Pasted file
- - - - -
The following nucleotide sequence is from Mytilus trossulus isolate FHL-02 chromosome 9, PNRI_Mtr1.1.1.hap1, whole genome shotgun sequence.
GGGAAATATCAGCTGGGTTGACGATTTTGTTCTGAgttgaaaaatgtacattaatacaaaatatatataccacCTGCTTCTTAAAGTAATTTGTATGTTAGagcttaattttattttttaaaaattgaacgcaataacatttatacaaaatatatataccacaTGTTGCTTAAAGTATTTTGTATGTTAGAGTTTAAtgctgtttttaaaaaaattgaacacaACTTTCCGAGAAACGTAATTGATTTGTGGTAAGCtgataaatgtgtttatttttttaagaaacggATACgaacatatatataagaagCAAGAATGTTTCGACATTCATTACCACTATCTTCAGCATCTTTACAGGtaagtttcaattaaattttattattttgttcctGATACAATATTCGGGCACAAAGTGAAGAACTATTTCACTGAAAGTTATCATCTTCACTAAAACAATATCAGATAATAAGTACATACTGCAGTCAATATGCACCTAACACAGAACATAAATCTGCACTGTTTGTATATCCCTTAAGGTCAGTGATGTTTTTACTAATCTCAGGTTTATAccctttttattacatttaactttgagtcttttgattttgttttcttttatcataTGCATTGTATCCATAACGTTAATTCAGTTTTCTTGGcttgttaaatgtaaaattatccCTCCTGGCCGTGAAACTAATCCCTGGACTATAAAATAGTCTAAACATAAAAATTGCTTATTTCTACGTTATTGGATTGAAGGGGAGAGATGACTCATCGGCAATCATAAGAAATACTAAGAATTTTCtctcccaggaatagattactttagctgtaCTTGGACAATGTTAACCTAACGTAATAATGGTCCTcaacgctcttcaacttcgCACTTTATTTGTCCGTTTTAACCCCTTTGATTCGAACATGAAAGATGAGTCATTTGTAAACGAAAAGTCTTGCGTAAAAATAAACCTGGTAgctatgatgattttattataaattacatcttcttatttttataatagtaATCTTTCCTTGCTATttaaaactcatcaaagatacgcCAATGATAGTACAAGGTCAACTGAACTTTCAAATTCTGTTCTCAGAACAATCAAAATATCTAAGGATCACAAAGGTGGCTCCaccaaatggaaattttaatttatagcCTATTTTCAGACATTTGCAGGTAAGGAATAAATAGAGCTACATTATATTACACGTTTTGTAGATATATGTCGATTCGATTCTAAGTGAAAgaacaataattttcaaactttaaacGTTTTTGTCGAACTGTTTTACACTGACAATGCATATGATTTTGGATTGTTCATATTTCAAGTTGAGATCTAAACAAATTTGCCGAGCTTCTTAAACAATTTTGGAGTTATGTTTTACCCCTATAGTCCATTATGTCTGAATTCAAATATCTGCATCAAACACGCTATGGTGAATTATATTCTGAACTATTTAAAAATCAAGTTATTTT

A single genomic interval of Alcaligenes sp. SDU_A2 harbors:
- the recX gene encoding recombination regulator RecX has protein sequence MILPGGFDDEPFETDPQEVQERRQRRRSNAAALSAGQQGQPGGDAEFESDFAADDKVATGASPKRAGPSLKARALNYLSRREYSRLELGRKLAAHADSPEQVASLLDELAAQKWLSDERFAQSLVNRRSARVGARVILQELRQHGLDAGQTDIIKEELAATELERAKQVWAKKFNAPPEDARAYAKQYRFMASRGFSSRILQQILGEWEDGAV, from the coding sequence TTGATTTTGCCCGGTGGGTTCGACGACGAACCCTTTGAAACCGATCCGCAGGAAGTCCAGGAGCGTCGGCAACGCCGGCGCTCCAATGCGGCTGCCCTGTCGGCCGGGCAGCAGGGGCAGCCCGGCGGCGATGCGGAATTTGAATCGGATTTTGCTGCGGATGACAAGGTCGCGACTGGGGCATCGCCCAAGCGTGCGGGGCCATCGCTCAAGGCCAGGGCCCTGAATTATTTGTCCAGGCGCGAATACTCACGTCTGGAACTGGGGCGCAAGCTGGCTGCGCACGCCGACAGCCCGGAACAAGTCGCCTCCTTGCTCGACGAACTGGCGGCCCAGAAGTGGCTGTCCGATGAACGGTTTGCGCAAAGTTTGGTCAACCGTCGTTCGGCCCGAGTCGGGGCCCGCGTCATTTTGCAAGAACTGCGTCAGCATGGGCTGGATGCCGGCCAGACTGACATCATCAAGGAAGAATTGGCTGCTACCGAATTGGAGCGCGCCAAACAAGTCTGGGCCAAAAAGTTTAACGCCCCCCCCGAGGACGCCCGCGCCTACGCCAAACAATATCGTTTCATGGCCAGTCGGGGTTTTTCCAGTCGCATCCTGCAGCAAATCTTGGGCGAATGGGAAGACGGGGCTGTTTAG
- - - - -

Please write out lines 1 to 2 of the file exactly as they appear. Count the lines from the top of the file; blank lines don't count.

The following nucleotide sequence is from Mytilus trossulus isolate FHL-02 chromosome 9, PNRI_Mtr1.1.1.hap1, whole genome shotgun sequence.
GGGAAATATCAGCTGGGTTGACGATTTTGTTCTGAgttgaaaaatgtacattaatacaaaatatatataccacCTGCTTCTTAAAGTAATTTGTATGTTAGagcttaattttattttttaaaaattgaacgcaataacatttatacaaaatatatataccacaTGTTGCTTAAAGTATTTTGTATGTTAGAGTTTAAtgctgtttttaaaaaaattgaacacaACTTTCCGAGAAACGTAATTGATTTGTGGTAAGCtgataaatgtgtttatttttttaagaaacggATACgaacatatatataagaagCAAGAATGTTTCGACATTCATTACCACTATCTTCAGCATCTTTACAGGtaagtttcaattaaattttattattttgttcctGATACAATATTCGGGCACAAAGTGAAGAACTATTTCACTGAAAGTTATCATCTTCACTAAAACAATATCAGATAATAAGTACATACTGCAGTCAATATGCACCTAACACAGAACATAAATCTGCACTGTTTGTATATCCCTTAAGGTCAGTGATGTTTTTACTAATCTCAGGTTTATAccctttttattacatttaactttgagtcttttgattttgttttcttttatcataTGCATTGTATCCATAACGTTAATTCAGTTTTCTTGGcttgttaaatgtaaaattatccCTCCTGGCCGTGAAACTAATCCCTGGACTATAAAATAGTCTAAACATAAAAATTGCTTATTTCTACGTTATTGGATTGAAGGGGAGAGATGACTCATCGGCAATCATAAGAAATACTAAGAATTTTCtctcccaggaatagattactttagctgtaCTTGGACAATGTTAACCTAACGTAATAATGGTCCTcaacgctcttcaacttcgCACTTTATTTGTCCGTTTTAACCCCTTTGATTCGAACATGAAAGATGAGTCATTTGTAAACGAAAAGTCTTGCGTAAAAATAAACCTGGTAgctatgatgattttattataaattacatcttcttatttttataatagtaATCTTTCCTTGCTATttaaaactcatcaaagatacgcCAATGATAGTACAAGGTCAACTGAACTTTCAAATTCTGTTCTCAGAACAATCAAAATATCTAAGGATCACAAAGGTGGCTCCaccaaatggaaattttaatttatagcCTATTTTCAGACATTTGCAGGTAAGGAATAAATAGAGCTACATTATATTACACGTTTTGTAGATATATGTCGATTCGATTCTAAGTGAAAgaacaataattttcaaactttaaacGTTTTTGTCGAACTGTTTTACACTGACAATGCATATGATTTTGGATTGTTCATATTTCAAGTTGAGATCTAAACAAATTTGCCGAGCTTCTTAAACAATTTTGGAGTTATGTTTTACCCCTATAGTCCATTATGTCTGAATTCAAATATCTGCATCAAACACGCTATGGTGAATTATATTCTGAACTATTTAAAAATCAAGTTATTTT